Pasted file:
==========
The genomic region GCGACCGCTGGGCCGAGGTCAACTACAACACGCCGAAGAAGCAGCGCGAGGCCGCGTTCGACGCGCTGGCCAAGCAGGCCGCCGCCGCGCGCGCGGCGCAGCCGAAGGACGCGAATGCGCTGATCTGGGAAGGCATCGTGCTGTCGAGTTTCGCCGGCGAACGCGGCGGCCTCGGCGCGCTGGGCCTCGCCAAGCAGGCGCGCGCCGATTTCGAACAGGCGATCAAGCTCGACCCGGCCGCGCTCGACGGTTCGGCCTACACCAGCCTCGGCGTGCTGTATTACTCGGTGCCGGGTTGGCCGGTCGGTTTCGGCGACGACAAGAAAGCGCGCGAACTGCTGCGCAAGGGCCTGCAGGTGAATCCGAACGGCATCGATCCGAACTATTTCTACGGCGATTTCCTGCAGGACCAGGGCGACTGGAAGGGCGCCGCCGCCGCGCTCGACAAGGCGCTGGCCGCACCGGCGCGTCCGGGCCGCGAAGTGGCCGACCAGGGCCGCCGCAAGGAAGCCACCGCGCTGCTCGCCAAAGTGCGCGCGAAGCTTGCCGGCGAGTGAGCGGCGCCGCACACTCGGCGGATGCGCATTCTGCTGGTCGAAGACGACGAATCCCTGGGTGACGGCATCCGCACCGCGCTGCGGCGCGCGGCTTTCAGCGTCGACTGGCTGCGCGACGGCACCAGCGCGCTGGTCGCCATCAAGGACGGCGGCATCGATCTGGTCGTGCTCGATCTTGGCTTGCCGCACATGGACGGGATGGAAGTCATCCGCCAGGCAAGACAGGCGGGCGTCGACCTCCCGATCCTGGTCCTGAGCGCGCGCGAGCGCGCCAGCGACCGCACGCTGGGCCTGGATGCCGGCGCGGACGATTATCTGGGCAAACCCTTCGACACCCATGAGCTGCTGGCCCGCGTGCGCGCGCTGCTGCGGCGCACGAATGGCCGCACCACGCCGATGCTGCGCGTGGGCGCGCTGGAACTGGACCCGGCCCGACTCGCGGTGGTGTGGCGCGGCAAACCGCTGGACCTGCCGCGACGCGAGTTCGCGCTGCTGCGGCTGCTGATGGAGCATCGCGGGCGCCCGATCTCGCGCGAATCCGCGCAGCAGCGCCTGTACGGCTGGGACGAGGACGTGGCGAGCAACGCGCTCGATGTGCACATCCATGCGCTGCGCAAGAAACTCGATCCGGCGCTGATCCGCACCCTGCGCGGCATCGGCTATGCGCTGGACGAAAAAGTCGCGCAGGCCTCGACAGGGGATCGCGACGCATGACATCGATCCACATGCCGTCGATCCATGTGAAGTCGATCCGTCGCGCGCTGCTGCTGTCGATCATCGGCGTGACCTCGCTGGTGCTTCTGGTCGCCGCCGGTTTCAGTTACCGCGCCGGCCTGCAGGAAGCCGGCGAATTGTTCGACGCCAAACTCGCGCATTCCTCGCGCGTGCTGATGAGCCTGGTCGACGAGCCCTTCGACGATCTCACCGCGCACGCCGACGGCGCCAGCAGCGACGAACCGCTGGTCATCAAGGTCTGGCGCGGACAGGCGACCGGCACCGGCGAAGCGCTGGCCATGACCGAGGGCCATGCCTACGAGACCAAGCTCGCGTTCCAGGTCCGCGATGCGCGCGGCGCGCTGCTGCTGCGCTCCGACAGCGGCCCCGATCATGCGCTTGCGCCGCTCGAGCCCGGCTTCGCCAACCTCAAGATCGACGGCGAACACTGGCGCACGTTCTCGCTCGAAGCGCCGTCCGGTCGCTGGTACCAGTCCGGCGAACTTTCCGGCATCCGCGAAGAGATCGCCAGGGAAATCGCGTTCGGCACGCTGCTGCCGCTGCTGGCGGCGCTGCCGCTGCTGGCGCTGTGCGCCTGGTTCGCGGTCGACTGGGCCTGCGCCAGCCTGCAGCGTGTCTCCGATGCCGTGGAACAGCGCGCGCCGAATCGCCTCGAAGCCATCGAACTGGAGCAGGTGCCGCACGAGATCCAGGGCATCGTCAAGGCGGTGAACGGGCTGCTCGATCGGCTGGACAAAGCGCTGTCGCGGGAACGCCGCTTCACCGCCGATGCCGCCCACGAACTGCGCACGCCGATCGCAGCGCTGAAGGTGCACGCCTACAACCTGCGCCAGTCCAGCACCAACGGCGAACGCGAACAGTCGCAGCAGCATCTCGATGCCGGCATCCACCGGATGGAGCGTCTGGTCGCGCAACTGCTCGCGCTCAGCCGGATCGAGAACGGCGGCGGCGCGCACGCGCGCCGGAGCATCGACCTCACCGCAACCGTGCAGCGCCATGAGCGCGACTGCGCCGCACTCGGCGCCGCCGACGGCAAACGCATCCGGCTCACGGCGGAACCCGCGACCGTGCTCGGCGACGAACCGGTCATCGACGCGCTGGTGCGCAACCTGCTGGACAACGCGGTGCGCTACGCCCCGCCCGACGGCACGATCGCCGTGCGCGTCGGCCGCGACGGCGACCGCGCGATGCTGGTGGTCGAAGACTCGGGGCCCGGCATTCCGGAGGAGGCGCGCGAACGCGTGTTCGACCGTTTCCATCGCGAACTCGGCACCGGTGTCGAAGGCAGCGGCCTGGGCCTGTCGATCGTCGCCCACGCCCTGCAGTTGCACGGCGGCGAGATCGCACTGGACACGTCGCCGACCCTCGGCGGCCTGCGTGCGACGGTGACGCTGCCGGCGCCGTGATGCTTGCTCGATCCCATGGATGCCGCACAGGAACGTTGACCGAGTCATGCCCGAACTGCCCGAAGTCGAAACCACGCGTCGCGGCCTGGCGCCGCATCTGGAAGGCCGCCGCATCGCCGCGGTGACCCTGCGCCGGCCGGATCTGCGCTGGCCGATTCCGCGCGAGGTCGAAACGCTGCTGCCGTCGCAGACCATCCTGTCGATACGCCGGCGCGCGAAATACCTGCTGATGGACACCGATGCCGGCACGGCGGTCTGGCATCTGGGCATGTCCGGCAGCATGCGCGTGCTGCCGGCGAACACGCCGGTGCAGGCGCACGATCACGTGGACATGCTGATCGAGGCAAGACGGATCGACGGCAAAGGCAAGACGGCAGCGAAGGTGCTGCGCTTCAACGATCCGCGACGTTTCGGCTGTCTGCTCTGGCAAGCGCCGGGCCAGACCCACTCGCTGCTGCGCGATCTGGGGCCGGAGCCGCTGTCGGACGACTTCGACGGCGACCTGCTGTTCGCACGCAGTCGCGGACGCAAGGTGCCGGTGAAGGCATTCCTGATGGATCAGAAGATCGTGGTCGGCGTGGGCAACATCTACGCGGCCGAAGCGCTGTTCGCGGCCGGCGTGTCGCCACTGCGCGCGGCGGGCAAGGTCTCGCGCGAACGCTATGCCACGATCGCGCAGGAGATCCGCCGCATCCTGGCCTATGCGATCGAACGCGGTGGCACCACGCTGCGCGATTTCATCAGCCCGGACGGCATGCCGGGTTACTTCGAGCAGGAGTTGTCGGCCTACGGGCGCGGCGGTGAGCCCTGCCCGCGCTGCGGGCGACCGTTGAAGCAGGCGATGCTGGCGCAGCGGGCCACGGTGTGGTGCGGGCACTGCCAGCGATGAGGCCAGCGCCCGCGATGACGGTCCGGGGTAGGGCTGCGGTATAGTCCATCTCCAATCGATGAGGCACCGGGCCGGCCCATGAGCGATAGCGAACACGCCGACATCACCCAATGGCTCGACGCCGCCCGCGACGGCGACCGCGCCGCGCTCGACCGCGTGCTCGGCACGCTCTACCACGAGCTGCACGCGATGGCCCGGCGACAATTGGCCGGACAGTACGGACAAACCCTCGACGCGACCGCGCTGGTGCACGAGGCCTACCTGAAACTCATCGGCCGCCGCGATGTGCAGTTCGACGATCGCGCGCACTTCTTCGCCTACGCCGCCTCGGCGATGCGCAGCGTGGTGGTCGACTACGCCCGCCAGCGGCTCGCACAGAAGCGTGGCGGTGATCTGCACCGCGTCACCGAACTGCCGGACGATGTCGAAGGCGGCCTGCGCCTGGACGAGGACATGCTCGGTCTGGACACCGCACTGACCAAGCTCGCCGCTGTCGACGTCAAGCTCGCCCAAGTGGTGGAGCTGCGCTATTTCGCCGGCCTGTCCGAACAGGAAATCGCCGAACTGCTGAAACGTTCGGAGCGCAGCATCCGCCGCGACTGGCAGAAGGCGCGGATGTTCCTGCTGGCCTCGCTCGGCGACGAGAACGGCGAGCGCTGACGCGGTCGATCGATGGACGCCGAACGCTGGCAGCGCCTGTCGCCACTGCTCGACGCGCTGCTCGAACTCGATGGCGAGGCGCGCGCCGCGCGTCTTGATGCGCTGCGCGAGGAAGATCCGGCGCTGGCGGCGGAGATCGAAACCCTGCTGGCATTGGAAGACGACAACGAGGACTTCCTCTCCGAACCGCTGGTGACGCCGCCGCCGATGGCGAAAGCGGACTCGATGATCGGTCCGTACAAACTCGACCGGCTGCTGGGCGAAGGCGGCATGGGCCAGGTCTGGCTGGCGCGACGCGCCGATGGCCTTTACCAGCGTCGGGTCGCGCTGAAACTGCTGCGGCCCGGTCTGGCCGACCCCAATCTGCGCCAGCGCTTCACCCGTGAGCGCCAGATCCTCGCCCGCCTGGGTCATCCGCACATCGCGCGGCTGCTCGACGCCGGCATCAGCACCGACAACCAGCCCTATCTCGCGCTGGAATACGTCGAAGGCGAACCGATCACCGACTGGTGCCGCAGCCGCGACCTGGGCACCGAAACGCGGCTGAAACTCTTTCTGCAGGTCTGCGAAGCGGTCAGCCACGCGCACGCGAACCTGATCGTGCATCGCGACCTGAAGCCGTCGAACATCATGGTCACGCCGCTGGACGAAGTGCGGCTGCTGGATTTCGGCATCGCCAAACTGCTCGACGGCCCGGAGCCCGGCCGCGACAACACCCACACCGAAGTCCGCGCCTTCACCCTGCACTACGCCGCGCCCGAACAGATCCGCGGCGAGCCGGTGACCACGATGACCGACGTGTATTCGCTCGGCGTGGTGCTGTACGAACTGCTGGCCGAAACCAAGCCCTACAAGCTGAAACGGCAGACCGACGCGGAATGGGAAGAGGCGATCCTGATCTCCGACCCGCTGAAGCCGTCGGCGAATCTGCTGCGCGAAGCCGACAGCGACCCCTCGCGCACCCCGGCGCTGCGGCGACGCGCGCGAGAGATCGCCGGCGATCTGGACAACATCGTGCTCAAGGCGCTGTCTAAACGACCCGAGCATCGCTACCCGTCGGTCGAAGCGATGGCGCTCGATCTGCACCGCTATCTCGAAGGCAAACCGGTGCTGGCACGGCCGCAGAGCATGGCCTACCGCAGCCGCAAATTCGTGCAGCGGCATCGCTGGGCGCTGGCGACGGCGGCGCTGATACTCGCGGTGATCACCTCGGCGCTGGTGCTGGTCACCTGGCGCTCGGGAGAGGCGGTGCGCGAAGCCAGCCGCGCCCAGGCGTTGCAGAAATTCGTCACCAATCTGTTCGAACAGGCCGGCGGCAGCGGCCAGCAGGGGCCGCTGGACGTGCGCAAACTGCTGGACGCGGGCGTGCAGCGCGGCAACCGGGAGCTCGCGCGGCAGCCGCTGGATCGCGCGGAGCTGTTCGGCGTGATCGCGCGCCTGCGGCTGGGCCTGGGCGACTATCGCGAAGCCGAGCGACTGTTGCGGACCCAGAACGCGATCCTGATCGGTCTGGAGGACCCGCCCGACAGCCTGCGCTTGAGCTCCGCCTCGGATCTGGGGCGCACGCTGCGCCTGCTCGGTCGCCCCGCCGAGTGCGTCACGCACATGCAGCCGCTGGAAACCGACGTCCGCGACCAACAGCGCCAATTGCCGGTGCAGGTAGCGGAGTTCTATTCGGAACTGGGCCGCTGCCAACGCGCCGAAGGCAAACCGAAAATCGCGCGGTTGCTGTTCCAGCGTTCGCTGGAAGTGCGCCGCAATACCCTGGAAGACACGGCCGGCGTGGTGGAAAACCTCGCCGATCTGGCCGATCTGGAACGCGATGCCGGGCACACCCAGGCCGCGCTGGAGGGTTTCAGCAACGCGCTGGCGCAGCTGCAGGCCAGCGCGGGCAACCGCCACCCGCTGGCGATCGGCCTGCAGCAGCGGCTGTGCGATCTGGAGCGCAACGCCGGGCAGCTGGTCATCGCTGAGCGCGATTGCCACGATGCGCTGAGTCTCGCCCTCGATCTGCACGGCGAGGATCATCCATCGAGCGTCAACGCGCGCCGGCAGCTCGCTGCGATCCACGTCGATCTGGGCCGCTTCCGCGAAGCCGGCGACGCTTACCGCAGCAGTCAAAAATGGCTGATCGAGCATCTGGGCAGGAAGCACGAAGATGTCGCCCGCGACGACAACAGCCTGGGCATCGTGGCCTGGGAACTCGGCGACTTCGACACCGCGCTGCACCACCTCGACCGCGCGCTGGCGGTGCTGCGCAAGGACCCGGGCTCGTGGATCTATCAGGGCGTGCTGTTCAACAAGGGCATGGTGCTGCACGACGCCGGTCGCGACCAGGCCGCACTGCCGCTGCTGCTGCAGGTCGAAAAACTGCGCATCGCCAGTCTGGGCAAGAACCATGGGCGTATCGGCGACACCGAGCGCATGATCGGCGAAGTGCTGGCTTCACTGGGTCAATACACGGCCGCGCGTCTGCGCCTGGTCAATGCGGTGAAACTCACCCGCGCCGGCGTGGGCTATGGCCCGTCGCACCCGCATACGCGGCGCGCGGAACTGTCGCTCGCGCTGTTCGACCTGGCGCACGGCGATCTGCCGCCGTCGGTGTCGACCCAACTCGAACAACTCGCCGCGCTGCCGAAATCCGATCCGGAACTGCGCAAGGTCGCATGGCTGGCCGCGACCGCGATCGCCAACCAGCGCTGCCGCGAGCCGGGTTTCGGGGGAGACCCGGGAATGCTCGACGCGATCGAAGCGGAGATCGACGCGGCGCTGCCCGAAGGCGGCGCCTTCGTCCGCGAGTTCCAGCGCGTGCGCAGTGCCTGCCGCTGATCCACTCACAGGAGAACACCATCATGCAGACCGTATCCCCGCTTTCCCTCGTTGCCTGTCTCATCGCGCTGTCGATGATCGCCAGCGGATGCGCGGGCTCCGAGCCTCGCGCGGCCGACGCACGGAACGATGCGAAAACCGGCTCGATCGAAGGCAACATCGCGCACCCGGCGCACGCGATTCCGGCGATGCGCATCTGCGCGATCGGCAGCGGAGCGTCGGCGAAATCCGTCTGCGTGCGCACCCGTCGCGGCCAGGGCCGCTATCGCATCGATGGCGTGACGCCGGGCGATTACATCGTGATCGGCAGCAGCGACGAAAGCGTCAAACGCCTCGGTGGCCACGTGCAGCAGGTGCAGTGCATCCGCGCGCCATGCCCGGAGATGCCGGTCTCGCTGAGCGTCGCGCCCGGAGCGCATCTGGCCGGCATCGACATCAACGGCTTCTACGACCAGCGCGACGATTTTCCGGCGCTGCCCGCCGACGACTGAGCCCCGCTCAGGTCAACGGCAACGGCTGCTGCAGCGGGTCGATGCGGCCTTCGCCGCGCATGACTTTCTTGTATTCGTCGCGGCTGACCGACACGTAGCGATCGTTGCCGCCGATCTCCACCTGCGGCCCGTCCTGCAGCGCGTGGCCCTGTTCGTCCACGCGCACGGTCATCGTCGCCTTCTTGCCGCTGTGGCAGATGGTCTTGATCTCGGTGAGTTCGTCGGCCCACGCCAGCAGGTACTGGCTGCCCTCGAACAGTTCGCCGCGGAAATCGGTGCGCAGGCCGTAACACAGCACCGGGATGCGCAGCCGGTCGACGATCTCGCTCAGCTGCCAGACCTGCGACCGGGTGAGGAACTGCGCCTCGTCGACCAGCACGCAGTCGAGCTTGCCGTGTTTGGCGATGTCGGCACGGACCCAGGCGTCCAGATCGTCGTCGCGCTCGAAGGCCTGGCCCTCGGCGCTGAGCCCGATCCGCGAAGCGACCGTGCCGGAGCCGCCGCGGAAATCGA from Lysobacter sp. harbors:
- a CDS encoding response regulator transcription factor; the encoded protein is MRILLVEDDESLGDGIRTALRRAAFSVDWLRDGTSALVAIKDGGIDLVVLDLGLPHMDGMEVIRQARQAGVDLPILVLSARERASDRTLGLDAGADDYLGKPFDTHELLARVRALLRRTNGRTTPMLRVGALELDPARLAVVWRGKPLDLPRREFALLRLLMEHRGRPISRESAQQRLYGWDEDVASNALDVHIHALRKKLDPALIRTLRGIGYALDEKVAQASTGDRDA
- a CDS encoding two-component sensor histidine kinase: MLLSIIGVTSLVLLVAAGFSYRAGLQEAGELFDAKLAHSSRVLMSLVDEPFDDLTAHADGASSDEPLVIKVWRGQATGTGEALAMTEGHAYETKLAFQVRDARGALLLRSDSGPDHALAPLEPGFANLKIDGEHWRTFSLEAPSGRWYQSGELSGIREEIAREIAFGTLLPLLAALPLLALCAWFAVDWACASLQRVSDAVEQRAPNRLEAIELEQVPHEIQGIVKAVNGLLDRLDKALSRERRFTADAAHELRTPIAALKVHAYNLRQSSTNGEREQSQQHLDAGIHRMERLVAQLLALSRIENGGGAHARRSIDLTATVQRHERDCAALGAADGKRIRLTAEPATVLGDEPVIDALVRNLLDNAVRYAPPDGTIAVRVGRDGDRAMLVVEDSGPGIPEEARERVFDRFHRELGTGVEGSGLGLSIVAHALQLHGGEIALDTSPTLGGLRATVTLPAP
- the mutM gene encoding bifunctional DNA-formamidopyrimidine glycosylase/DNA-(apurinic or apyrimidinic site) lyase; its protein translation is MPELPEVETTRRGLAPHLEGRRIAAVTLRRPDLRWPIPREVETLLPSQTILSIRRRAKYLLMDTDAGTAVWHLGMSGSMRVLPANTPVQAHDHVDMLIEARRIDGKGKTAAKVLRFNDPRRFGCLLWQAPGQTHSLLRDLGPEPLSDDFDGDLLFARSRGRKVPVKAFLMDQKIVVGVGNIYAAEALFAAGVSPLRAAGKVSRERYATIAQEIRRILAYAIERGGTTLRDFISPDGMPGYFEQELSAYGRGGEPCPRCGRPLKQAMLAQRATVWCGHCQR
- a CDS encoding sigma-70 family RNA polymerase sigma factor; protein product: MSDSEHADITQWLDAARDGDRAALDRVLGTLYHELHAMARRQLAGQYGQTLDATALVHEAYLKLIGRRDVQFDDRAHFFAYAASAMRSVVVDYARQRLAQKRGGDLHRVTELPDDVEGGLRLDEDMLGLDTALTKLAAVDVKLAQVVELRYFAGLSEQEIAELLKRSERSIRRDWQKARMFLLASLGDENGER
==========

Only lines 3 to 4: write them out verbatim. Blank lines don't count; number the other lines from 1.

- a CDS encoding two-component sensor histidine kinase: MLLSIIGVTSLVLLVAAGFSYRAGLQEAGELFDAKLAHSSRVLMSLVDEPFDDLTAHADGASSDEPLVIKVWRGQATGTGEALAMTEGHAYETKLAFQVRDARGALLLRSDSGPDHALAPLEPGFANLKIDGEHWRTFSLEAPSGRWYQSGELSGIREEIAREIAFGTLLPLLAALPLLALCAWFAVDWACASLQRVSDAVEQRAPNRLEAIELEQVPHEIQGIVKAVNGLLDRLDKALSRERRFTADAAHELRTPIAALKVHAYNLRQSSTNGEREQSQQHLDAGIHRMERLVAQLLALSRIENGGGAHARRSIDLTATVQRHERDCAALGAADGKRIRLTAEPATVLGDEPVIDALVRNLLDNAVRYAPPDGTIAVRVGRDGDRAMLVVEDSGPGIPEEARERVFDRFHRELGTGVEGSGLGLSIVAHALQLHGGEIALDTSPTLGGLRATVTLPAP
- the mutM gene encoding bifunctional DNA-formamidopyrimidine glycosylase/DNA-(apurinic or apyrimidinic site) lyase; its protein translation is MPELPEVETTRRGLAPHLEGRRIAAVTLRRPDLRWPIPREVETLLPSQTILSIRRRAKYLLMDTDAGTAVWHLGMSGSMRVLPANTPVQAHDHVDMLIEARRIDGKGKTAAKVLRFNDPRRFGCLLWQAPGQTHSLLRDLGPEPLSDDFDGDLLFARSRGRKVPVKAFLMDQKIVVGVGNIYAAEALFAAGVSPLRAAGKVSRERYATIAQEIRRILAYAIERGGTTLRDFISPDGMPGYFEQELSAYGRGGEPCPRCGRPLKQAMLAQRATVWCGHCQR